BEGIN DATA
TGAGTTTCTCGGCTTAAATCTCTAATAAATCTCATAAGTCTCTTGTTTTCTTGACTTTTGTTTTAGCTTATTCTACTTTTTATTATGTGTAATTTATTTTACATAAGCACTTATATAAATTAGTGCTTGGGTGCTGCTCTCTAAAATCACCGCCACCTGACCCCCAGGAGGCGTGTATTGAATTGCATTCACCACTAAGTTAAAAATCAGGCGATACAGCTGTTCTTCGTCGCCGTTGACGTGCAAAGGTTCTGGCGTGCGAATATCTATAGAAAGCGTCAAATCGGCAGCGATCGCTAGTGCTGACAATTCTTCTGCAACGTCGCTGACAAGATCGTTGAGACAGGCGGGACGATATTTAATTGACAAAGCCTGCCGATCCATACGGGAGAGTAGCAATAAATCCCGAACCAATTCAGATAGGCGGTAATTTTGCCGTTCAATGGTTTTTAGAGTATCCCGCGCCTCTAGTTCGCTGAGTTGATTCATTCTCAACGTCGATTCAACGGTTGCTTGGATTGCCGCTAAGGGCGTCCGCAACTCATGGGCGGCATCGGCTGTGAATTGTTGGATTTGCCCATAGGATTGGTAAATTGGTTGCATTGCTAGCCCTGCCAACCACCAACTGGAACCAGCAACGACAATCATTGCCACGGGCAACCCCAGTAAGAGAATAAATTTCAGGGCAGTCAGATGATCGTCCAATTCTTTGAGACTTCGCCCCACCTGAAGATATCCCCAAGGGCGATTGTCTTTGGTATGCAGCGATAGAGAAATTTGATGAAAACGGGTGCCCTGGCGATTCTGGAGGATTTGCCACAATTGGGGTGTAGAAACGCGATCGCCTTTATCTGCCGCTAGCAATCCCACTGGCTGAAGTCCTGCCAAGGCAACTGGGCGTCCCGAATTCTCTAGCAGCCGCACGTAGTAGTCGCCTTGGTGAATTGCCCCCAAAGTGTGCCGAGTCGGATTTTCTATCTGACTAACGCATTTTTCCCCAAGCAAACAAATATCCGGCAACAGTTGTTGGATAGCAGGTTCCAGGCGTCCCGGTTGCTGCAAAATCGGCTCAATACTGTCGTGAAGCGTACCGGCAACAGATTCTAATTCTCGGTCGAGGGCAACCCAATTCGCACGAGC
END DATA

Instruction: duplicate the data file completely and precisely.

TGAGTTTCTCGGCTTAAATCTCTAATAAATCTCATAAGTCTCTTGTTTTCTTGACTTTTGTTTTAGCTTATTCTACTTTTTATTATGTGTAATTTATTTTACATAAGCACTTATATAAATTAGTGCTTGGGTGCTGCTCTCTAAAATCACCGCCACCTGACCCCCAGGAGGCGTGTATTGAATTGCATTCACCACTAAGTTAAAAATCAGGCGATACAGCTGTTCTTCGTCGCCGTTGACGTGCAAAGGTTCTGGCGTGCGAATATCTATAGAAAGCGTCAAATCGGCAGCGATCGCTAGTGCTGACAATTCTTCTGCAACGTCGCTGACAAGATCGTTGAGACAGGCGGGACGATATTTAATTGACAAAGCCTGCCGATCCATACGGGAGAGTAGCAATAAATCCCGAACCAATTCAGATAGGCGGTAATTTTGCCGTTCAATGGTTTTTAGAGTATCCCGCGCCTCTAGTTCGCTGAGTTGATTCATTCTCAACGTCGATTCAACGGTTGCTTGGATTGCCGCTAAGGGCGTCCGCAACTCATGGGCGGCATCGGCTGTGAATTGTTGGATTTGCCCATAGGATTGGTAAATTGGTTGCATTGCTAGCCCTGCCAACCACCAACTGGAACCAGCAACGACAATCATTGCCACGGGCAACCCCAGTAAGAGAATAAATTTCAGGGCAGTCAGATGATCGTCCAATTCTTTGAGACTTCGCCCCACCTGAAGATATCCCCAAGGGCGATTGTCTTTGGTATGCAGCGATAGAGAAATTTGATGAAAACGGGTGCCCTGGCGATTCTGGAGGATTTGCCACAATTGGGGTGTAGAAACGCGATCGCCTTTATCTGCCGCTAGCAATCCCACTGGCTGAAGTCCTGCCAAGGCAACTGGGCGTCCCGAATTCTCTAGCAGCCGCACGTAGTAGTCGCCTTGGTGAATTGCCCCCAAAGTGTGCCGAGTCGGATTTTCTATCTGACTAACGCATTTTTCCCCAAGCAAACAAATATCCGGCAACAGTTGTTGGATAGCAGGTTCCAGGCGTCCCGGTTGCTGCAAAATCGGCTCAATACTGTCGTGAAGCGTACCGGCAACAGATTCTAATTCTCGGTCGAGGGCAACCCAATTCGCACGAGC